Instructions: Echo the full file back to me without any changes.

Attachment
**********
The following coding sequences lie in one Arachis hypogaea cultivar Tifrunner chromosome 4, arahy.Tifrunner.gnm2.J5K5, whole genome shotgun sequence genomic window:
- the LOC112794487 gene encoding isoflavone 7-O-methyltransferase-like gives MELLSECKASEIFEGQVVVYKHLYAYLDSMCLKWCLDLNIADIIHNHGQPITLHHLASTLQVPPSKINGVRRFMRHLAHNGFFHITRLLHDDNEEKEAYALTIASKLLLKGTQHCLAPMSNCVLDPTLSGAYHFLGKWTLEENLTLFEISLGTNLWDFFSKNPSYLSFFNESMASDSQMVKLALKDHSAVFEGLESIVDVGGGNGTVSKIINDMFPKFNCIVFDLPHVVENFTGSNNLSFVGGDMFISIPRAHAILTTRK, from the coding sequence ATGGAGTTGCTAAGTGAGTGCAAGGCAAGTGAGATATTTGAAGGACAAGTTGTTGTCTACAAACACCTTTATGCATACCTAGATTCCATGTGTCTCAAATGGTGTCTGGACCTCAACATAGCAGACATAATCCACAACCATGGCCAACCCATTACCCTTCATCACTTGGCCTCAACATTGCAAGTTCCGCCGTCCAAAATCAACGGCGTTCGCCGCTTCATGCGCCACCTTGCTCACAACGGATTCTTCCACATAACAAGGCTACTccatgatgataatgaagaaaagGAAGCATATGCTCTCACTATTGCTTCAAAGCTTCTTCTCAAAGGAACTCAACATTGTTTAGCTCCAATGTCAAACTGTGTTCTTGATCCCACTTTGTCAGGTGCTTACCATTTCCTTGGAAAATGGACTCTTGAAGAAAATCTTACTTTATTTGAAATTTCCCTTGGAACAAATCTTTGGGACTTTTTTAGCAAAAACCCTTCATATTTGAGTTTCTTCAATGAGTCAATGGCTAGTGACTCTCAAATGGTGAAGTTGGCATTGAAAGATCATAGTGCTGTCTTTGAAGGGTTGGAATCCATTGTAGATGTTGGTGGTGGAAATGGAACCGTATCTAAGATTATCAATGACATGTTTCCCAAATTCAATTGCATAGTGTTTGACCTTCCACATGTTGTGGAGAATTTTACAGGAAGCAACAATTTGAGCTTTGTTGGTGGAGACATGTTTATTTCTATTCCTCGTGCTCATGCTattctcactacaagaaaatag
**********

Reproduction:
The following coding sequences lie in one Arachis hypogaea cultivar Tifrunner chromosome 4, arahy.Tifrunner.gnm2.J5K5, whole genome shotgun sequence genomic window:
- the LOC112794487 gene encoding isoflavone 7-O-methyltransferase-like gives MELLSECKASEIFEGQVVVYKHLYAYLDSMCLKWCLDLNIADIIHNHGQPITLHHLASTLQVPPSKINGVRRFMRHLAHNGFFHITRLLHDDNEEKEAYALTIASKLLLKGTQHCLAPMSNCVLDPTLSGAYHFLGKWTLEENLTLFEISLGTNLWDFFSKNPSYLSFFNESMASDSQMVKLALKDHSAVFEGLESIVDVGGGNGTVSKIINDMFPKFNCIVFDLPHVVENFTGSNNLSFVGGDMFISIPRAHAILTTRK, from the coding sequence ATGGAGTTGCTAAGTGAGTGCAAGGCAAGTGAGATATTTGAAGGACAAGTTGTTGTCTACAAACACCTTTATGCATACCTAGATTCCATGTGTCTCAAATGGTGTCTGGACCTCAACATAGCAGACATAATCCACAACCATGGCCAACCCATTACCCTTCATCACTTGGCCTCAACATTGCAAGTTCCGCCGTCCAAAATCAACGGCGTTCGCCGCTTCATGCGCCACCTTGCTCACAACGGATTCTTCCACATAACAAGGCTACTccatgatgataatgaagaaaagGAAGCATATGCTCTCACTATTGCTTCAAAGCTTCTTCTCAAAGGAACTCAACATTGTTTAGCTCCAATGTCAAACTGTGTTCTTGATCCCACTTTGTCAGGTGCTTACCATTTCCTTGGAAAATGGACTCTTGAAGAAAATCTTACTTTATTTGAAATTTCCCTTGGAACAAATCTTTGGGACTTTTTTAGCAAAAACCCTTCATATTTGAGTTTCTTCAATGAGTCAATGGCTAGTGACTCTCAAATGGTGAAGTTGGCATTGAAAGATCATAGTGCTGTCTTTGAAGGGTTGGAATCCATTGTAGATGTTGGTGGTGGAAATGGAACCGTATCTAAGATTATCAATGACATGTTTCCCAAATTCAATTGCATAGTGTTTGACCTTCCACATGTTGTGGAGAATTTTACAGGAAGCAACAATTTGAGCTTTGTTGGTGGAGACATGTTTATTTCTATTCCTCGTGCTCATGCTattctcactacaagaaaatag